This story is sponsored by Dell
Engineering students Aman Srivastav and Sanskriti Dawle were keen to work on a socially relevant project. While exploring various options, they stumbled on the fact that Braille literacy was uncharted territory and a simple technology solution could address that challenge, and make a huge difference in the field of education for the visually impaired. After initial research, they developed a raw basic model. “It couldn’t even be called a prototype. But when we did a rough trial and gave the device to visually-impaired children, their excitement told us we were doing something right. This was in 2013.”
And that’s how Project Mudra – a Braille ed-tech startup – came about. A year later, they further improvised on the idea and presented at Pycon 2014 – the annual gathering for the community using and developing the open-source Python programming language. “The validation and encouragement that we got from people pushed us to explore this problem more and come up with a better product,” says Aman, who is also the COO.
After researching and developing their idea further, the duo shared the initial prototype with the Devnar School for the blind and L V Prasad Eye Institute (LVPEI), both based out of Hyderabad. After getting user feedback, they built and fabricated a new design, only to be forced back to go to the drawing board because of many new challenges. Armed with the learnings, they redesigned everything from scratch, submitted research papers, participated in more contests, all of which helped them unveil an enhanced version of the prototype.
Their venture gained further momentum when they won the Great Tech Rocketship award by UK Trade and Investment (UKTI) in March 2016. The win gave them the chance to showcase their prototype to the Duke and Duchess of Cambridge – Prince William and Kate Middleton – during the royals’ India tour in April this year.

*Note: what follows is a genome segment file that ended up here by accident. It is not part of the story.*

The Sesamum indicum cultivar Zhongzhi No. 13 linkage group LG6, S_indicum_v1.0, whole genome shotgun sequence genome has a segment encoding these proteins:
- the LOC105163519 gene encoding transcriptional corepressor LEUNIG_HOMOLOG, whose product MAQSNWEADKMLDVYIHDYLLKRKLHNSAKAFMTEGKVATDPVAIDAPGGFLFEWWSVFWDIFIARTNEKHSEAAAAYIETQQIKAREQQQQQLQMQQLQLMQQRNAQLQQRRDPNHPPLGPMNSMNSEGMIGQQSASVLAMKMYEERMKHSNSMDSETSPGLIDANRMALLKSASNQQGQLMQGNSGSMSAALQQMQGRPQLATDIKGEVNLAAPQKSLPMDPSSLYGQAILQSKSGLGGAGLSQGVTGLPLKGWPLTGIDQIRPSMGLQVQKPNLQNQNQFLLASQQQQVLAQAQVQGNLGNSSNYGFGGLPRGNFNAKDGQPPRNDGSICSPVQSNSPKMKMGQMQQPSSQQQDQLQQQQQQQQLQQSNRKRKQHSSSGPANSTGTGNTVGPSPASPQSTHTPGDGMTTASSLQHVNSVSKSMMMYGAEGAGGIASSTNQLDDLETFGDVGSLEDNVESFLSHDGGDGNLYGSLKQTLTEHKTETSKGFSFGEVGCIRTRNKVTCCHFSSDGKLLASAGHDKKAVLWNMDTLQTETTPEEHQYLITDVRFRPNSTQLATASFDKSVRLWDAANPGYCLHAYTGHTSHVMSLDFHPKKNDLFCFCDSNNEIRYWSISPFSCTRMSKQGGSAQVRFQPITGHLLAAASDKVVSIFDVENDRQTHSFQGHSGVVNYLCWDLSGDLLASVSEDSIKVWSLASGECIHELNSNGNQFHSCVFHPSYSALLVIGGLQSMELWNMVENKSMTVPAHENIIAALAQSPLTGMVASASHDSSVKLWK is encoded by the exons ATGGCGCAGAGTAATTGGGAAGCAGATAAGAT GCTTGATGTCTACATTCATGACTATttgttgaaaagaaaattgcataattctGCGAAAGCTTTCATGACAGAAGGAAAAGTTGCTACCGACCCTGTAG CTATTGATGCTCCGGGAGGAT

When Kate Middleton learnt to type out ‘George’ in Braille, Project Mudra came into media spotlight. Aman shares, “We had to demo the product 10 days before we were to showcase it to the royal couple. The first demo failed, as UKTI wanted a new design and a product that both looked and felt good. A day before the actual event, our demo device looked great but barely worked. It was a tense situation. We worked through the night right until people actually started walking in to the convention hall the morning of the event. Luckily, we managed to freshen up just in time.”
Since unveiling the first prototype, the device has undergone multiple product design, hardware, and software iterations. “It’s been a long and rewarding journey,” exclaims Aman.
Project Mudra is currently based out of Bangalore and has onboarded four employees and five interns. Aman says, “We are all engineering graduates from BITS Pilani, something we are proud of since we were dangerously close to being the stereotypical 'college dropout' startup founders till graduating a couple of months ago.” Project Mudra was formally instituted as a startup in June 2016, and Aman and the rest of the team graduated in August.
The startup’s first flagship product, Annie, helps in early schooling of visually impaired users via gamified audio lessons over a Braille-based hardware.
Most visual aids for the visually impaired are designed assuming that the users are Braille literate. Annie is designed to address the pain point of low braille literacy rate among the visually-impaired by helping them learn how to read, write and type in Braille, thus addressing a vital gap,
Aman says, “We have made the overall process of Braille learning more innovative and efficient through a combination of our hardware and software technologies and our content. We enable one teacher to teach more than one student simultaneously. Our technology can also be used by individual users to learn Braille by themselves. The gamified audio based lessons we deliver over our hardware can be used to kickstart further education of the user.”